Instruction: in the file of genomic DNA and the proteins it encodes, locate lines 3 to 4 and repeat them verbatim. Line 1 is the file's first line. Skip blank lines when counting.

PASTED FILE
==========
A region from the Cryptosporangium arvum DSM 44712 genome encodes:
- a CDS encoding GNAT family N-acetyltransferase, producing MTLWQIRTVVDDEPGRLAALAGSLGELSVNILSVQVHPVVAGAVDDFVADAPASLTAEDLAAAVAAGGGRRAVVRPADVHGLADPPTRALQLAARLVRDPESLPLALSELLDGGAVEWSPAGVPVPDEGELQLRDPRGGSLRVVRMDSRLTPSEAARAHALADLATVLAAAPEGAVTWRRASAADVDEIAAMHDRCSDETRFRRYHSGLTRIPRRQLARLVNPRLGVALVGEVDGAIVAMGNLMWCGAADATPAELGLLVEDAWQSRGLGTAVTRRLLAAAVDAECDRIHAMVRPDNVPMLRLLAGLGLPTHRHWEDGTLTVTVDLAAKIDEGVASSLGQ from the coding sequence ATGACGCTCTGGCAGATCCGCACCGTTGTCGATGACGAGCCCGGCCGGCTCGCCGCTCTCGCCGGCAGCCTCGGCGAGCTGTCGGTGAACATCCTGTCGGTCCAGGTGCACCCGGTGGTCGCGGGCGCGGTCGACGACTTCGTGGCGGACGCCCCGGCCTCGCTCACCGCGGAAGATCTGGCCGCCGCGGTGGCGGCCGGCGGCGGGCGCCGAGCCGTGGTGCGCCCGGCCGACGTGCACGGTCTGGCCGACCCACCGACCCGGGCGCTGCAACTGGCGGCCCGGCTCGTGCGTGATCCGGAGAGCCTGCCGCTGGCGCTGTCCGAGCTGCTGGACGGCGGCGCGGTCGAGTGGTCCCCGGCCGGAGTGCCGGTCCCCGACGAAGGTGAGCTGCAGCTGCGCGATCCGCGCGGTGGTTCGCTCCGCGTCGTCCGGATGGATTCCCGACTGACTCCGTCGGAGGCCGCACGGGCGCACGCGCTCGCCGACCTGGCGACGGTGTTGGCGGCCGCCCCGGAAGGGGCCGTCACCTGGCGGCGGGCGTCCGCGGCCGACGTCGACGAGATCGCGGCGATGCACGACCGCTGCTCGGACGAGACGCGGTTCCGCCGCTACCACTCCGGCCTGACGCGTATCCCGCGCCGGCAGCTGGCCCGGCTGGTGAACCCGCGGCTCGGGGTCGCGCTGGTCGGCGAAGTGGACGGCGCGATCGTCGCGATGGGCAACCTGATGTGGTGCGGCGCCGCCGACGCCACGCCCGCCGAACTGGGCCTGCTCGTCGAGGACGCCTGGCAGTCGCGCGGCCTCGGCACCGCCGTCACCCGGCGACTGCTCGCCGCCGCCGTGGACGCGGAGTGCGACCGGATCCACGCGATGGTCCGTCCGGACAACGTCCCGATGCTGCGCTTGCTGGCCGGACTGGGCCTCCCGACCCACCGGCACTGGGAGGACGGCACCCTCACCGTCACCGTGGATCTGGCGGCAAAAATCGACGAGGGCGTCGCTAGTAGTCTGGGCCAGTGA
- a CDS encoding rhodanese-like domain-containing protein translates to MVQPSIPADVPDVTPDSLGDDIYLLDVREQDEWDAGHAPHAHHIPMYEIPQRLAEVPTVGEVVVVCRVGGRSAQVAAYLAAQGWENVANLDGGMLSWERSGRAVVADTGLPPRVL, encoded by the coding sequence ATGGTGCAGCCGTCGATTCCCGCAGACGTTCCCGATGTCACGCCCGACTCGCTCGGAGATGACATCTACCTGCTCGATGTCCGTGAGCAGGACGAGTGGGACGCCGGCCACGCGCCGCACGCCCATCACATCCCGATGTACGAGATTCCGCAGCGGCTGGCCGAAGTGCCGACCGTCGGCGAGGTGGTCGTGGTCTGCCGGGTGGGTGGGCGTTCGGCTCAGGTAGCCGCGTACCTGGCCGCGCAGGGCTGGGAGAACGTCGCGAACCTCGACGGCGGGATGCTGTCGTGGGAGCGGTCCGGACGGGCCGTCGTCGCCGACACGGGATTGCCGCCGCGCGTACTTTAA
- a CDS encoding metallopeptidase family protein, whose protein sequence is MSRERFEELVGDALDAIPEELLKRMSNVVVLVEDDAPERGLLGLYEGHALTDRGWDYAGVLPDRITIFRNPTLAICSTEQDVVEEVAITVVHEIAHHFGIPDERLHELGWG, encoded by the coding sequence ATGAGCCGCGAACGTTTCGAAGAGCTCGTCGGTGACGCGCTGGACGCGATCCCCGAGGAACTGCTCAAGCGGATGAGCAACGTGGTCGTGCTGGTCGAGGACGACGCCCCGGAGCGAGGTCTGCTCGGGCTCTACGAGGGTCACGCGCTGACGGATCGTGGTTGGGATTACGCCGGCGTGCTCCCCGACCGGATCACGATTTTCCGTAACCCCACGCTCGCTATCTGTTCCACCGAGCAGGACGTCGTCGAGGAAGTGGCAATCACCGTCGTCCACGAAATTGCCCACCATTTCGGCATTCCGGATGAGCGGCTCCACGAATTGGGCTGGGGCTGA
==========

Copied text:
- a CDS encoding rhodanese-like domain-containing protein translates to MVQPSIPADVPDVTPDSLGDDIYLLDVREQDEWDAGHAPHAHHIPMYEIPQRLAEVPTVGEVVVVCRVGGRSAQVAAYLAAQGWENVANLDGGMLSWERSGRAVVADTGLPPRVL, encoded by the coding sequence ATGGTGCAGCCGTCGATTCCCGCAGACGTTCCCGATGTCACGCCCGACTCGCTCGGAGATGACATCTACCTGCTCGATGTCCGTGAGCAGGACGAGTGGGACGCCGGCCACGCGCCGCACGCCCATCACATCCCGATGTACGAGATTCCGCAGCGGCTGGCCGAAGTGCCGACCGTCGGCGAGGTGGTCGTGGTCTGCCGGGTGGGTGGGCGTTCGGCTCAGGTAGCCGCGTACCTGGCCGCGCAGGGCTGGGAGAACGTCGCGAACCTCGACGGCGGGATGCTGTCGTGGGAGCGGTCCGGACGGGCCGTCGTCGCCGACACGGGATTGCCGCCGCGCGTACTTTAA
- a CDS encoding metallopeptidase family protein, whose protein sequence is MSRERFEELVGDALDAIPEELLKRMSNVVVLVEDDAPERGLLGLYEGHALTDRGWDYAGVLPDRITIFRNPTLAICSTEQDVVEEVAITVVHEIAHHFGIPDERLHELGWG, encoded by the coding sequence ATGAGCCGCGAACGTTTCGAAGAGCTCGTCGGTGACGCGCTGGACGCGATCCCCGAGGAACTGCTCAAGCGGATGAGCAACGTGGTCGTGCTGGTCGAGGACGACGCCCCGGAGCGAGGTCTGCTCGGGCTCTACGAGGGTCACGCGCTGACGGATCGTGGTTGGGATTACGCCGGCGTGCTCCCCGACCGGATCACGATTTTCCGTAACCCCACGCTCGCTATCTGTTCCACCGAGCAGGACGTCGTCGAGGAAGTGGCAATCACCGTCGTCCACGAAATTGCCCACCATTTCGGCATTCCGGATGAGCGGCTCCACGAATTGGGCTGGGGCTGA